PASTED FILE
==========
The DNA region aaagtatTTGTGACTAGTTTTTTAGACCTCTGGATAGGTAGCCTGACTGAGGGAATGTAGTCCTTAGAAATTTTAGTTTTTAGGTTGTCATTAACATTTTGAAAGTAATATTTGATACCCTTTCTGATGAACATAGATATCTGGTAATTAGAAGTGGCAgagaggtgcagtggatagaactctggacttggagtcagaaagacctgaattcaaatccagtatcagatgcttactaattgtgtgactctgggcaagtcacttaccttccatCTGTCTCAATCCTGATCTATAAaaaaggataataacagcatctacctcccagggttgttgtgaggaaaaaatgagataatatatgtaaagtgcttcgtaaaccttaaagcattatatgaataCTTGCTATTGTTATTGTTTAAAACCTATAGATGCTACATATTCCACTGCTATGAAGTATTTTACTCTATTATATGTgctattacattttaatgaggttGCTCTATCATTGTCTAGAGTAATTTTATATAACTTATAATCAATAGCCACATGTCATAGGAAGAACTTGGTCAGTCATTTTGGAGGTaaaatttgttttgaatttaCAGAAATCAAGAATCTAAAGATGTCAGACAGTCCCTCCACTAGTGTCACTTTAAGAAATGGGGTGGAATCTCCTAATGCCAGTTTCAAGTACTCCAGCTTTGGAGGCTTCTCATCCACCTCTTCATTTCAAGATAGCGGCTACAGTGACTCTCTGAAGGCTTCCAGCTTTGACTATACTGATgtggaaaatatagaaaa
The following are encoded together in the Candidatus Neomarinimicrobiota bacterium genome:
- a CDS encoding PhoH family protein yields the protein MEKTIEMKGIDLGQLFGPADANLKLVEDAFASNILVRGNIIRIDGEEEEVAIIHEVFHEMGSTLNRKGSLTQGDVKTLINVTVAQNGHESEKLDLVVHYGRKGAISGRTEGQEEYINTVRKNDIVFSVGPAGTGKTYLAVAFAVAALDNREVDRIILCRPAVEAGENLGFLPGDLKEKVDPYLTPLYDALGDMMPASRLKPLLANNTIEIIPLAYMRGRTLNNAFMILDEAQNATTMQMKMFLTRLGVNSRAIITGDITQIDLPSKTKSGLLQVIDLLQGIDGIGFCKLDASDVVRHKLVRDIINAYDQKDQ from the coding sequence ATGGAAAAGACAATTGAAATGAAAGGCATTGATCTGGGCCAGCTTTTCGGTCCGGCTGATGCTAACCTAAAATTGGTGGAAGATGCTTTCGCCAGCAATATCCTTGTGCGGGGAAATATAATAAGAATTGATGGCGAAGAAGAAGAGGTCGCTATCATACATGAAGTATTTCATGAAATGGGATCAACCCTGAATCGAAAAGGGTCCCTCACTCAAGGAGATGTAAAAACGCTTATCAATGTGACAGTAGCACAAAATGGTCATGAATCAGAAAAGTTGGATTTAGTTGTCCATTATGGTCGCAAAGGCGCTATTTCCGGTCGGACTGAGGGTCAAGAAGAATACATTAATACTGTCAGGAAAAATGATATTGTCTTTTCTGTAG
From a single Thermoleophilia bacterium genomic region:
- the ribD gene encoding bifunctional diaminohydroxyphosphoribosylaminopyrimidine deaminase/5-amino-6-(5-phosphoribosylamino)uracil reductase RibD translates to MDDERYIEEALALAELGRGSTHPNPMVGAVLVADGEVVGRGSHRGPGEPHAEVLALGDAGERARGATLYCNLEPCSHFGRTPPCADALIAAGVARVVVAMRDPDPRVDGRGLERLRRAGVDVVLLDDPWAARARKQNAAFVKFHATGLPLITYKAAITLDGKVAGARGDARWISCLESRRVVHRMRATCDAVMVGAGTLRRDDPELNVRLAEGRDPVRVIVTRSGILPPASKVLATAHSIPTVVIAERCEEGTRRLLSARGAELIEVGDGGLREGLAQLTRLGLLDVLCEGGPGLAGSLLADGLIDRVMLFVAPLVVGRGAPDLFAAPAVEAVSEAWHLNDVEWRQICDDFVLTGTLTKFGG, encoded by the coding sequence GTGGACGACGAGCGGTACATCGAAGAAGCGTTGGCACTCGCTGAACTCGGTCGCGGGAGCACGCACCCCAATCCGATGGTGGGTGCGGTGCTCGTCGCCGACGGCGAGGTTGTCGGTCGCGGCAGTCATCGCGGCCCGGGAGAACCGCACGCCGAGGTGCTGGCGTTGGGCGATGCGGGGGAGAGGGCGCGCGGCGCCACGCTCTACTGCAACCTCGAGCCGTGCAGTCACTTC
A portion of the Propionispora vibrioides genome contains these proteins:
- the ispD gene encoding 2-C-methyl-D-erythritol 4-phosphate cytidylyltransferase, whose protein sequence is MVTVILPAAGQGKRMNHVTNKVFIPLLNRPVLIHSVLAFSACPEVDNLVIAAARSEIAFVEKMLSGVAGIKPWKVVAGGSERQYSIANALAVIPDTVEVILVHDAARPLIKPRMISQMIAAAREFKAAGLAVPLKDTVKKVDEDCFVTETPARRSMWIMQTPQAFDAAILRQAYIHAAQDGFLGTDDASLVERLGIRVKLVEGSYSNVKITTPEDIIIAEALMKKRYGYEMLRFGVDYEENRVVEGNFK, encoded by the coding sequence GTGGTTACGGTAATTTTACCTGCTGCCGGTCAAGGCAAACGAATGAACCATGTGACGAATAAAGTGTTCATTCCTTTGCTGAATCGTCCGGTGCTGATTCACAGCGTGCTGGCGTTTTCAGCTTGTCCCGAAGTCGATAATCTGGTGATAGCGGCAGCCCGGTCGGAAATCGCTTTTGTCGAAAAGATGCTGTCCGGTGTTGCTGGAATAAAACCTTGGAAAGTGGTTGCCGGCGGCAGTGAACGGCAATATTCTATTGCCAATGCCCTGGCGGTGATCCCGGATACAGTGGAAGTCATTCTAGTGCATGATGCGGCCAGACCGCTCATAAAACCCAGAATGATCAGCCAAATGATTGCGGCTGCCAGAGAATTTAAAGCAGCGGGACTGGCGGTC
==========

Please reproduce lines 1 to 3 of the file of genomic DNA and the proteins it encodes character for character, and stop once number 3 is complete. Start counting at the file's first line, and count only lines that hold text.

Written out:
The DNA region aaagtatTTGTGACTAGTTTTTTAGACCTCTGGATAGGTAGCCTGACTGAGGGAATGTAGTCCTTAGAAATTTTAGTTTTTAGGTTGTCATTAACATTTTGAAAGTAATATTTGATACCCTTTCTGATGAACATAGATATCTGGTAATTAGAAGTGGCAgagaggtgcagtggatagaactctggacttggagtcagaaagacctgaattcaaatccagtatcagatgcttactaattgtgtgactctgggcaagtcacttaccttccatCTGTCTCAATCCTGATCTATAAaaaaggataataacagcatctacctcccagggttgttgtgaggaaaaaatgagataatatatgtaaagtgcttcgtaaaccttaaagcattatatgaataCTTGCTATTGTTATTGTTTAAAACCTATAGATGCTACATATTCCACTGCTATGAAGTATTTTACTCTATTATATGTgctattacattttaatgaggttGCTCTATCATTGTCTAGAGTAATTTTATATAACTTATAATCAATAGCCACATGTCATAGGAAGAACTTGGTCAGTCATTTTGGAGGTaaaatttgttttgaatttaCAGAAATCAAGAATCTAAAGATGTCAGACAGTCCCTCCACTAGTGTCACTTTAAGAAATGGGGTGGAATCTCCTAATGCCAGTTTCAAGTACTCCAGCTTTGGAGGCTTCTCATCCACCTCTTCATTTCAAGATAGCGGCTACAGTGACTCTCTGAAGGCTTCCAGCTTTGACTATACTGATgtggaaaatatagaaaa
The following are encoded together in the Candidatus Neomarinimicrobiota bacterium genome:
- a CDS encoding PhoH family protein yields the protein MEKTIEMKGIDLGQLFGPADANLKLVEDAFASNILVRGNIIRIDGEEEEVAIIHEVFHEMGSTLNRKGSLTQGDVKTLINVTVAQNGHESEKLDLVVHYGRKGAISGRTEGQEEYINTVRKNDIVFSVGPAGTGKTYLAVAFAVAALDNREVDRIILCRPAVEAGENLGFLPGDLKEKVDPYLTPLYDALGDMMPASRLKPLLANNTIEIIPLAYMRGRTLNNAFMILDEAQNATTMQMKMFLTRLGVNSRAIITGDITQIDLPSKTKSGLLQVIDLLQGIDGIGFCKLDASDVVRHKLVRDIINAYDQKDQ from the coding sequence ATGGAAAAGACAATTGAAATGAAAGGCATTGATCTGGGCCAGCTTTTCGGTCCGGCTGATGCTAACCTAAAATTGGTGGAAGATGCTTTCGCCAGCAATATCCTTGTGCGGGGAAATATAATAAGAATTGATGGCGAAGAAGAAGAGGTCGCTATCATACATGAAGTATTTCATGAAATGGGATCAACCCTGAATCGAAAAGGGTCCCTCACTCAAGGAGATGTAAAAACGCTTATCAATGTGACAGTAGCACAAAATGGTCATGAATCAGAAAAGTTGGATTTAGTTGTCCATTATGGTCGCAAAGGCGCTATTTCCGGTCGGACTGAGGGTCAAGAAGAATACATTAATACTGTCAGGAAAAATGATATTGTCTTTTCTGTAG